Britain woke up on Wimbledon Men’s Semi-Final day to one of the dafter ideas of the year – the proposed re-naming of the late August bank holiday as “Margaret Thatcher Day” – shook its collective head incredulously and gaped in frank disbelief that anyone could suggest anything quite so stupidly divisive. Then it sighed with relief as it realised this was just another attention-seeking ploy by one Peter Bone – simply another of those tiresome so-called politicians who define their function by just how best they can publicise their tragically unremarkable careers – and fell instead to wondering whether to have toast or cornflakes for breakfast.
There was never anything to get really upset about, or to take too seriously. Peter Bone MP has form for this sort of thing, after all. His record reads a bit like a litany of gibbering lunacy and reactionary stances on issues such as abortion, gay marriage, the death penalty and conscription. He clearly subscribes to the maxim of “there’s no such thing as bad publicity”, and sallies forth on a regular basis, seemingly with one solitary thought in his head: how best to get Peter Bone MP in the news. He’s regularly one of the most enthusiastic expenses claimants, pays his wife top dollar for “secretarial duties” (so he’s big on nepotism too) and has a string of failed businesses and other ventures to his name. He also boasts a consistent record of losing supposedly safe seats in elections, sometimes bucking a national swing to the Tories by actually reducing their vote in the constituency he’s fighting. All in all – not the sharpest or most useful tool in the box.
So those of us who do not inhabit the lunatic hinterland of the Tory Right can dispose of the latest Bone rant with a derisive sneer and a muffled chortle, and leave the Daily Heil readers to linger lovingly over what is a dead-in-the-water idea right from the start. But it does perhaps raise a legitimate question of the potential dedication of that anonymous late August holiday – many other countries use such occasions to pay tribute to their notable figures, so is it such a bad idea in principle? Maybe not – so long as we manage to disregard the blithering of Bone and his ilk, and consider instead ideas from the saner end of the spectrum. The fact is that, whoever one might select as a deserving recipient of an honour such as becoming an eponymous bank holiday, the tribute is likely to be divisive to a greater or lesser degree. If you put forward the seemingly obvious name of Winston Churchill, you will hear voices raised by those with an awareness of his role in the General Strike in 1926. Those who espouse a free-market philosophy and howl in horror at the full-employment strategy that underpinned British politics until 1979 will not take kindly to any suggestion that Clement Attlee should be honoured by such a dedication. We’re a nation of many threads – and you can’t please all the people, all the time.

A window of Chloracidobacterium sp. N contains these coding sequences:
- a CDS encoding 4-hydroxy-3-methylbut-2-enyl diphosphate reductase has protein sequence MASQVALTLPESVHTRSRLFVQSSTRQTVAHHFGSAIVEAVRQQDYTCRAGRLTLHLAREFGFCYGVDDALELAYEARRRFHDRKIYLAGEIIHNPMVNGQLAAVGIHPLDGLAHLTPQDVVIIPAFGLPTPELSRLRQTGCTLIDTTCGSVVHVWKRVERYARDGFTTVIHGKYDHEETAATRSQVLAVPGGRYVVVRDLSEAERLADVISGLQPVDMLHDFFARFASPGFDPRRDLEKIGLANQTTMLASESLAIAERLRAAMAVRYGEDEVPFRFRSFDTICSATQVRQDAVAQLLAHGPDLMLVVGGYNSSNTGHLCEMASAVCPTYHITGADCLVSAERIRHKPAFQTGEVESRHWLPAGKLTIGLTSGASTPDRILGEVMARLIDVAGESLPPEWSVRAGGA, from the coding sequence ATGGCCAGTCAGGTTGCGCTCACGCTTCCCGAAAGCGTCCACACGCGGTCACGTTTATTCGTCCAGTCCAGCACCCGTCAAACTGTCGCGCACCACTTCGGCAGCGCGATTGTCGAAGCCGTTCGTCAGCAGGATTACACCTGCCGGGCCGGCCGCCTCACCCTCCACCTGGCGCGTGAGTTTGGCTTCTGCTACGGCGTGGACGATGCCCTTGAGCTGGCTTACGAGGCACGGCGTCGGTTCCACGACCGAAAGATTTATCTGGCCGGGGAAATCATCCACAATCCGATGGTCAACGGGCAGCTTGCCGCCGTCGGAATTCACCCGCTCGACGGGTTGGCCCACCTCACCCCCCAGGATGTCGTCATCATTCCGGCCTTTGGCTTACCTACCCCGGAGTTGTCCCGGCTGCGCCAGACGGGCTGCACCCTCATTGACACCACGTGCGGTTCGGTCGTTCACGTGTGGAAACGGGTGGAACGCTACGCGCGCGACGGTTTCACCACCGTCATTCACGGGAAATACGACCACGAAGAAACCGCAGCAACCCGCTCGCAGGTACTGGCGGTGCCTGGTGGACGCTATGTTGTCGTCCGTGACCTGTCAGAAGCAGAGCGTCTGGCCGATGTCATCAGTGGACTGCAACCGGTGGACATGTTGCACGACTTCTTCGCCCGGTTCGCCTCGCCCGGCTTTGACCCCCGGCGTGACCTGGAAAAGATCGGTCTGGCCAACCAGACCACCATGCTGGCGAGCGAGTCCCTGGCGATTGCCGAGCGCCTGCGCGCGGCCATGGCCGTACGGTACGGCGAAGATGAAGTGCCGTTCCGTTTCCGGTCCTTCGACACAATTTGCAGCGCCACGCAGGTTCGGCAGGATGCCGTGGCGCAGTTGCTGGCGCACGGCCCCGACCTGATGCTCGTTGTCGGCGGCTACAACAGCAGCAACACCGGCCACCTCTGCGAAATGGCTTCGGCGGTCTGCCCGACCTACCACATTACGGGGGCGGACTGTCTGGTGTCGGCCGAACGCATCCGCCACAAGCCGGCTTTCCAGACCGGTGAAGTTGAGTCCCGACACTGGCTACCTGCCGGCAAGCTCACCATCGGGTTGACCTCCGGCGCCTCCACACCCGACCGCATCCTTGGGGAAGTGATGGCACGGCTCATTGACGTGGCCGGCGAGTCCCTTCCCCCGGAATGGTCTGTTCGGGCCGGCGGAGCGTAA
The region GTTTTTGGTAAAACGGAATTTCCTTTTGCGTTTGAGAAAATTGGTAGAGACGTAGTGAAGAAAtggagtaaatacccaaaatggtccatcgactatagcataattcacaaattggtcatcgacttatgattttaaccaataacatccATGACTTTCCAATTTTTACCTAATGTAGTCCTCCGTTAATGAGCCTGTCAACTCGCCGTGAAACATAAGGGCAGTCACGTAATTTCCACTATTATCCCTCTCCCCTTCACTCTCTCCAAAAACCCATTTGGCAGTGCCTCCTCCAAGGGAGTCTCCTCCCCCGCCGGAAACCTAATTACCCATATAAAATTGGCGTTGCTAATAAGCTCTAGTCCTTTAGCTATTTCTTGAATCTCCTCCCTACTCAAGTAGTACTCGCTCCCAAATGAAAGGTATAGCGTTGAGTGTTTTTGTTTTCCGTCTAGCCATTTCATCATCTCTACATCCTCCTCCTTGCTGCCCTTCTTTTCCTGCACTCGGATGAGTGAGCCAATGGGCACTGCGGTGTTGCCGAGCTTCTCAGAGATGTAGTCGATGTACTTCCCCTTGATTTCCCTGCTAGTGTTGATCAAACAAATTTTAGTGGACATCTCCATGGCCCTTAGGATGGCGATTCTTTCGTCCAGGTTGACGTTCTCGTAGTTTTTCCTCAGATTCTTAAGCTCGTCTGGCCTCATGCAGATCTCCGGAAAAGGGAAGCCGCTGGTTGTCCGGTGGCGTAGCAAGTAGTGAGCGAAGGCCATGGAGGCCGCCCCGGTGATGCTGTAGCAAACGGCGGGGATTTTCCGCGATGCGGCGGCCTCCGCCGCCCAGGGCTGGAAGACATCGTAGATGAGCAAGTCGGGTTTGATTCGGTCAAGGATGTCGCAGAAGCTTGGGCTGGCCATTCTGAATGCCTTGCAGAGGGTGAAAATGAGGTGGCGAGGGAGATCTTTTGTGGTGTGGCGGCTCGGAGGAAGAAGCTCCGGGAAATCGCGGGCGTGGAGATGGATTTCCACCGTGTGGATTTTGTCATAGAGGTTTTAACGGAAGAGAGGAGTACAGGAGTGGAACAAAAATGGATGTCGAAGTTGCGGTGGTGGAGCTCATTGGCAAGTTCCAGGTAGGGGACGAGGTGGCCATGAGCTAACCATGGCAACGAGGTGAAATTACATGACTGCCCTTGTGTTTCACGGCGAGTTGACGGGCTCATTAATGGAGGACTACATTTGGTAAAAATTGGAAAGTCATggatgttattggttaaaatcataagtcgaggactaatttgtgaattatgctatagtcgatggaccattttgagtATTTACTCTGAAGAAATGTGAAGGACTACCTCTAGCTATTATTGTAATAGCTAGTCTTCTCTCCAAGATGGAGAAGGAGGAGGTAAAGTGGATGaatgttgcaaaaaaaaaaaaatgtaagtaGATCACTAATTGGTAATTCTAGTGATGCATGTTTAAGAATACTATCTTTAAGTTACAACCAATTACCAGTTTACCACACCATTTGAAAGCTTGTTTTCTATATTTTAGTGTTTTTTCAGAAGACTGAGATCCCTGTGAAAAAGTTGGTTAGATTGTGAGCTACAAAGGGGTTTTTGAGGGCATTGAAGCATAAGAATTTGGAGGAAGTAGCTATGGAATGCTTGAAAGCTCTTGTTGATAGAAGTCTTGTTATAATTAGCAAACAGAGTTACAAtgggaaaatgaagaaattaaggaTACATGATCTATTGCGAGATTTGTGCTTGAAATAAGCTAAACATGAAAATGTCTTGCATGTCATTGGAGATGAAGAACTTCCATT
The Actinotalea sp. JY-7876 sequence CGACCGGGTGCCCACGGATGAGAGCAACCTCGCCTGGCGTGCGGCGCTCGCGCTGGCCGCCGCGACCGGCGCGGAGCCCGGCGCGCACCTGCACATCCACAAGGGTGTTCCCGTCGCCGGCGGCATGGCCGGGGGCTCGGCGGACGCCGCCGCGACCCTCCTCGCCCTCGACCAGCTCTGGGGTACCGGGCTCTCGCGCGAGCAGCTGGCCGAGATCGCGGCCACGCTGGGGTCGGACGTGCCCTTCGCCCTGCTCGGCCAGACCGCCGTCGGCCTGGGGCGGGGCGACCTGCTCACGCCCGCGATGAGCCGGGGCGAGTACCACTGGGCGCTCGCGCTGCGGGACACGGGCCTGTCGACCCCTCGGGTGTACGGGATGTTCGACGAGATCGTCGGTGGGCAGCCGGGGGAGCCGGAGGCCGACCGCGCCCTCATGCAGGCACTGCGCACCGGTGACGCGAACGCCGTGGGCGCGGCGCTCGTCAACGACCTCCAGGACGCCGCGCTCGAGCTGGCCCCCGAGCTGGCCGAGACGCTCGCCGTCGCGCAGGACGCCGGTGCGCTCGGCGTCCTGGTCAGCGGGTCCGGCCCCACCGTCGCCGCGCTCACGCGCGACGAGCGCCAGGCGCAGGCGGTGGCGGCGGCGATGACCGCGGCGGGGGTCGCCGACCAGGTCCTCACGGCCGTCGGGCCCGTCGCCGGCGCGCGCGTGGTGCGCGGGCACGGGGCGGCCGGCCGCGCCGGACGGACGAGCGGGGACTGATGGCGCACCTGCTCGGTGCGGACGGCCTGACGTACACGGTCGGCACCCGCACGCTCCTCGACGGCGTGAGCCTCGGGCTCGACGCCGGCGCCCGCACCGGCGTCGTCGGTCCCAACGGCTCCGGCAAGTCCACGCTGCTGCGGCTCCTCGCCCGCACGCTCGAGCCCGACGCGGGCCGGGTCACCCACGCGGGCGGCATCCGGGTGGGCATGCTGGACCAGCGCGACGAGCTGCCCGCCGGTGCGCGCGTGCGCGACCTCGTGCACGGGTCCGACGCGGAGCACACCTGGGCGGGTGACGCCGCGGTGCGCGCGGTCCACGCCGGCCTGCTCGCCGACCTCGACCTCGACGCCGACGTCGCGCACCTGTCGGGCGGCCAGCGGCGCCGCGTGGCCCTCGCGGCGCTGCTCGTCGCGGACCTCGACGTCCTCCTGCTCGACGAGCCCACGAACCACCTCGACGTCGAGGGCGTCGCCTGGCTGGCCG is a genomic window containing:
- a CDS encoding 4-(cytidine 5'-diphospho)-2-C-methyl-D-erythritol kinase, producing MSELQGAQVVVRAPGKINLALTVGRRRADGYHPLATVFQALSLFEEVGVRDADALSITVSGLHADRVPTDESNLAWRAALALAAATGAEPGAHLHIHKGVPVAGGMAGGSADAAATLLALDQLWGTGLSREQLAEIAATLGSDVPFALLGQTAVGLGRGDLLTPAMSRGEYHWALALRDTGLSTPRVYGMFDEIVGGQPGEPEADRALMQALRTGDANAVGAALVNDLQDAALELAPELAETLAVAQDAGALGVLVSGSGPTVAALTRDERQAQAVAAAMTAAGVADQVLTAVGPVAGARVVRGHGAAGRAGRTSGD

Why not then have a day when people of diverse views and differing affiliations can define their own tributes and make their own dedications – either singly or in smaller or larger groups? It could be called “Heroes Day” and it would be an occasion for everyone to think of the person who means most to them personally, and commemorate that life and its achievements in the way they consider most fitting. Those who can gather like-minded people together could perhaps organise groups in tribute to a favourite hero or heroine. One group might have their Florence Nightingale Day, another might wish to raise a flag for Arthur Scargill. Any or all of them could use their hero or heroine to create a local event, or maybe even something on a wider geographical scale. They could raise funds for an allied cause, and generally do a lot of good.
Heroes Day. It has a certain ring to it; the inclusive context tends towards the subjective nature of hero-worship, yet there is a patriotic flavour to it as well. There might of course be a down-side: there will always be individuals or groups who will seek to ignite strife by seeking to glorify the names of those who most would feel are unfit to be remembered or revered. That could be a knotty problem; the whole concept of a Heroes Day would be for self-expression to have its head and for people to be able to pay tribute as they see fit, and the introduction of any form of censorship would strike a jarringly flat note in that symphony of personal freedom. It almost brings us back to the ridiculous idea which prompted this article. Clearly, some careful thought would be needed.
On the whole, though, the idea of a Heroes Day has much to recommend it, and is no more open to abuse than any other such suggestion might be. To a certain degree, you just have to accept that grown-up people have to be given the latitude to express their views and celebrate their beliefs as they see fit, and the existing laws and by-laws are after all in place already to deal with any extreme manifestations which might crop up. On the positive side, there could be great benefits which might arise out of the events which could be organised nationwide to celebrate a Heroes Day. Fund-raising and education spring to mind, cultural events and perhaps even job-creation could be possibilities. And in these times of gloom, with austerity piling up all about us and threatening to drown us all under it’s murky incoming tide, don’t we need something positive to focus our attention and creativity? A national holiday, with thousands of individual events dedicated to the whole panoply of heroes, both past and present, a source of pride perhaps comparable to last year’s Olympics and Paralympics, a surge of national well-being in the recognition of who we are and who we have been. Heroes Day. I really do think it’s worth considering. Who would your August Bank Holiday hero or heroine be?